It was perhaps fitting that, in the seventh inning Monday night, in the exact sort of game the Washington Nationals need to win from here on out, it was Kyle Schwarber — the same guy who just told fans to “stay with us … stay with us” — who roped a go-ahead homer to the fourth row in right field.

Pittsburgh Pirates reliever Clay Holmes hung a curveball. Schwarber waited, then waited a tick longer, before delivering a 3-2 win at Nationals Park. With a well-timed swing, he doubled down on Sunday’s request to not discard these Nationals. Not yet, at least. Schwarber has four homers out of the leadoff spot in the past three days. He added an RBI single and a walk against starter JT Brubaker.

He has been the spark this club has wished for, and has promised would come, since it slipped in early April. And sure, this is one tight victory against a bottom-feeding team. But it is now mid-June, somehow, and the math is already dicey for Washington (28-35). Every step forward counts.

“I mean, I got a lot of belief in this team,” Schwarber said. “There’s been a lot of adversity thrown at the team. To start the year, guys on the covid list. There have been some injuries here, left and right. ... I always feel like we’re in games. I never feel like we’re out of reach."

Entering Monday, the Nationals had to finish 63-47 to reach 90 victories, their annual goal. That’s a .630 winning percentage across 2½ months. They did it in 2019, ripping off the best 70-game stretch in club history to bury a 19-31 start. But this is a new year, a new team, one without Anthony Rendon or Howie Kendrick in the lineup, or Stephen Strasburg and Max Scherzer in their current rotation.

Strasburg is on the 10-day injured list with nerve irritation in his neck. Scherzer could soon head there after tweaking his groin in a two-batter start against the San Francisco Giants on Friday. He threw a bullpen session Monday and felt lingering discomfort while pushing off the mound. The Nationals could patch his spot with reliever Paolo Espino or Jefry Rodriguez on short rest. Or they could roll out their bullpen, one arm after another, with Thursday’s schedule clear.

Any climb from the basement has a humble beginning. And if the Nationals are to make one, this series would be a good starting point. The calendar has yet to totally count them out. In theory, the rebuilding Pirates can be a punching bag, even for a fellow last-place team. But the game still has to be played, and the Nationals know that. Someone told Schwarber, too.

“He’s getting the ball in the strike zone,” said Manager Dave Martinez, who has attributed that to Schwarber hitting in front of Trea Turner and Juan Soto. “When he does that, he’s dangerous. He really is. If he continues to swing at the ball in the strike zone, you’re going to see big numbers from him.”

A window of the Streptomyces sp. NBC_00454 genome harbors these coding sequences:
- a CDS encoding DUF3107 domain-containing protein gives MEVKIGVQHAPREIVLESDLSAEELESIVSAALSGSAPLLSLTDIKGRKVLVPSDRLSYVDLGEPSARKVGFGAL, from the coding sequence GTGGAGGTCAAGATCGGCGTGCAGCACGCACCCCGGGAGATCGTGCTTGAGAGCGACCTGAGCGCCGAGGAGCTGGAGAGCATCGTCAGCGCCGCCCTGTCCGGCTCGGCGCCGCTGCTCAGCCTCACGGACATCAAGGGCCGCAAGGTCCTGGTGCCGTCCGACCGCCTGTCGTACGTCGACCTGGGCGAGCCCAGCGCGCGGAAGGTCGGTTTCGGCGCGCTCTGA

Washington fell behind when Kevin Newman rocked a 2-2 slider from Jon Lester in the second. The homer found the left field seats, sailing higher than the foul pole. The Nationals tied the score in the third, once Victor Robles punched a leadoff double and Schwarber singled him in off Brubaker. Then after Schwarber had a misstep on the base paths, trying to go first to third when he shouldn’t have, Soto singled Turner in.

Lester had a slim lead to protect, and he did so in the fourth and fifth. For most of his season, he has had to lean on one or two pitches while his others came around. But he ended Monday’s outing with a balanced mix: 25 four-seam fastballs, 20 change-ups, 20 cutters and 16 sinkers. He didn’t show much trust in his curveball, throwing it just six times. And he couldn’t escape the sixth without a bit more damage on his line.

Pirates catcher Jacob Stallings smacked a 103-mph liner to the right-center field gap. Robles broke in the wrong direction, then took an odd route to what ultimately bounced for a double. Lester was hooked a batter later, and Wander Suero yielded a one-out single to Newman. A sacrifice fly for Erik González then knotted the score again.

“Obviously I have faced these guys a lot, so there’s not really a whole lot to hide from them,” Lester said of showing a lot of his arsenal. “I’ve been beat by them by being stubborn and trying to pitch in with the fastball and cutter a little too much. So we really just tried to mix that sinker and that change-up away, and threw a few four-seamers in there to maybe get them guessing as far as which way the ball is going to go.”

But Schwarber unknotted it on Holmes’s 1-0 curve in the seventh. Kyle Finnegan, Tanner Rainey and Brad Hand combined to notch the final nine outs without a hitch. Schwarber already had two walk-off shots at Nationals Park this season. A third-deck homer, too, with a red seat in Section 234 to prove it. He is 5 for 13 with four homers while batting leadoff, and he may have to get comfortable there. The Nationals have also taken four of their past six games, edging the first-place Tampa Bay Rays, the first-place Giants (twice) and now the Pirates in that stretch.

So far, the Nationals found traction when Schwarber is batting first and mashing homers. Perhaps it will nudge the rest of the club into much better form. Perhaps this is where it starts, whatever it winds up being.

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